Noah’s Ark

He came. He played. He left.

Joakim Noah played a large part in helping the Florida Gators repeat as 2007 National Champions. His hard work ethic and championship play comes straight from his family — his father is former professional tennis player and 1983 French Open Champion Yannick Noah. But early on in life the younger Noah, who is of Cameroonian, French, and Swedish descent, dumped the tennis racket for the basketball and his decision has paid off.

He began his career in New York City at the United Nations International School and then transferred to Brooklyn's Poly Prep. But, through determination for his love of basketball, he then transferred to Princeton's Lawrenceville School. It was there that his championship career began. He led his team to the New Jersey Prep A state title where he averaged 24 points and 12 rebounds per game. His first year (2004-2005) on the Florida team wasn't too kind for Noah. He didn't play much (10.3 minutes per game) and averaged 3.9 points and 2.7 rebounds in each game. He only appeared in three minutes of the Gators' two 2005 NCAA tournament games.

Knowing what champions are made of, Noah made improvements to his game and took his hard work ethic, which he learned from his father, to the next level on the basketball court. Once the 2005-2006 basketball season arrived, the 6'11" sophomore known to be also 7' 0" depending on who you talk to, lead the Gators with 14.2 points and 2.4 blocks per game and second in rebounds with 7.1. That not only pushed Noah's draft stock up, but helped the Gators to the Final Four. After being named Most Outstanding Player of the tournament's Minneapolis Regional, nothing could stop the hard-charging Noah.

Like his father who would grace the tennis court with his hard serves and volleys, the younger Noah was tearing up the basketball court during March Madness like a "mad man" with his long curly hair bouncing around in a ponytail. Leading the Gators to their first championship over UCLA 73-57, he recorded 16 points, 9 rebounds, and 6 block shots, which is a championship game record and was named the Most Valuable Player of the Final Four. Many basketball scouts said that, "Noah would be the first pick," but he decided along with his teammates to return to guide the Gators back to glory.

Repeating as National Champions beating Ohio State 84-75, Noah has made it known that he will enter the draft this year. Many said by returning to Florida this past season, he hurt his chances of being drafted first overall. According to's mock draft, they predict Noah being drafted sixth overall. Besides being the all-time Gators block leader in tournament play with 41, he plays a good defense and passes well. Though he's touted as a big defensive player, his offense still needs work. In time, he will develop to be a force in the NBA. He has a never-say-never attitude and constantly works hard to improve his game.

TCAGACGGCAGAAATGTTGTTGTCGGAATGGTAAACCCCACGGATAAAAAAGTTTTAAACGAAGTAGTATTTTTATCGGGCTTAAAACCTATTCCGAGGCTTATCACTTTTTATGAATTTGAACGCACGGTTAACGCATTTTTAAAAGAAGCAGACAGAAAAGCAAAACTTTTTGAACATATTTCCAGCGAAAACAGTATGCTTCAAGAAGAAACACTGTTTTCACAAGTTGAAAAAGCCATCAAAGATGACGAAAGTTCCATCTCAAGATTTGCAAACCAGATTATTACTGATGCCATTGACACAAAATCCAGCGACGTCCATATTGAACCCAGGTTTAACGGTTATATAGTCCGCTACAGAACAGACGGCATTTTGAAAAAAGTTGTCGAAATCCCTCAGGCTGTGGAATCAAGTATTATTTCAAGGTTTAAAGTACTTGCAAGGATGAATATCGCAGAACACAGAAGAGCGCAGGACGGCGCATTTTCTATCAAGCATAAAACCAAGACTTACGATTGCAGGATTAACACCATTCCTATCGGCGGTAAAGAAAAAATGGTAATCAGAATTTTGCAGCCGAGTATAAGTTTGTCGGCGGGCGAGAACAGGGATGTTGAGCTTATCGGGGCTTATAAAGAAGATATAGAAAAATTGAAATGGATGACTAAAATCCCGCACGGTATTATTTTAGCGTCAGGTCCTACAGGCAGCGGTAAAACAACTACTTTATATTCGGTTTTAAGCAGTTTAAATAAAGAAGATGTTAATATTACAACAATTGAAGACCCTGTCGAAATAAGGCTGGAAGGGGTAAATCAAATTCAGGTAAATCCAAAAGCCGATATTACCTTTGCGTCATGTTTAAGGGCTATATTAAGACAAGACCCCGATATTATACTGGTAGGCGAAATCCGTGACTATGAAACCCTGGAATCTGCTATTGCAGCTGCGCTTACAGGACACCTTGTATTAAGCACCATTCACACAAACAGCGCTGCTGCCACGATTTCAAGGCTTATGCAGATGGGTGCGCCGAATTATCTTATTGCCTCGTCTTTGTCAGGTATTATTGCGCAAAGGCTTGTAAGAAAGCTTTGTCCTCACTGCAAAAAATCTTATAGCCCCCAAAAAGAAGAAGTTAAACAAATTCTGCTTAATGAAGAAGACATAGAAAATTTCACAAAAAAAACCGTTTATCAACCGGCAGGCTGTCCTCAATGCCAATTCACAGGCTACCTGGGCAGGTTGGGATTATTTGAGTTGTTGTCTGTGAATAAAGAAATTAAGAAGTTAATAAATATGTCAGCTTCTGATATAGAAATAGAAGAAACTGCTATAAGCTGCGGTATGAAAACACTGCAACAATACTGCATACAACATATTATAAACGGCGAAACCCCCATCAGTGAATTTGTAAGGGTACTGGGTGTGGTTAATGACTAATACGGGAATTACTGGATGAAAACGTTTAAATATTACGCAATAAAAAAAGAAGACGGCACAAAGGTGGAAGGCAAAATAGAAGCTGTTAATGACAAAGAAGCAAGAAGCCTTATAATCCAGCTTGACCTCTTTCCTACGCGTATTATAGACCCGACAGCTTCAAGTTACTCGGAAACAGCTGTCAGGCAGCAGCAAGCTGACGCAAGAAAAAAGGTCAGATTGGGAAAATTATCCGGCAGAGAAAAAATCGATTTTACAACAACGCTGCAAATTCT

Now, as many have said, this is where his 7'0" frame comes in to help him. Though he personally said he don't want his height listed as 7'0" because he "does not want to look like a freak," it may help him. Even at press conferences, coach Billy Donovan said more than once that Noah does stand at 7'0". It was even mentioned on ESPN by sportswriter Woody Paige on the show "Around the Horn" that he's 7'0". All this can do is help Noah's chances come draft day.

I personally think he'll be drafted within the top five because he's just that good and a hot commodity now. He was named to the 2006 Associated Press All-SEC First Team, Honorable Mention All-American, and, because he's so popular, a local radio station in Gainesville campaigned to rename the major roadway that goes through the University of Florida to "Joakim Noah Road."

Once the draft comes, Noah will have a hefty contract, a chance to break records in the NBA, and, of course, to bring his next team to glory because everyone knows he's a champion.

Just ask his Dad.

Comments and Conversation

April 10, 2007


Everyone has a “chance” of breaking records…I really don’t see him ever becoming more than a solid “glue guy” such as Shane Battier, with a little different role because of his position.

I think it’s premature and naive so say that he’ll break records though. He’s too skinny to break any rebounding records. Certainly won’t come close to Hakeem or Dikembe in blocks. He definitely can’t score with the big guys, as he even showed a lack of scoring at the college level.

I honestly see him getting pushed around a lot in his career while still turning into a decent player, but not a whole lot more. There’s a reason his draft stock has plummeted (below top 5 in my opinion - heck…he won’t even be the first Gator picked). What’s that reason, you may ask…well, it’s the fact that he has NOT improved over the last year.

Where’s his potential if he’s not even improving at his current age? I’m not saying he won’t improve…but I am saying that he should have improved. Sure, maybe he is a more rounded basketball player and more mature person - but he should have ALSO added a couple points per game and rebounds too.

Here’s five reasons he won’t be picked in the top 5: Greg Oden, Kevin Durant, Brandan Wright, Yi Jianlian, Al Horford…heck, I even think Corey Brewer will be picked ahead of him, and with good reason. Brewer may not be as NBA ready but he sure has a lot more potential.

Leave a Comment

Featured Site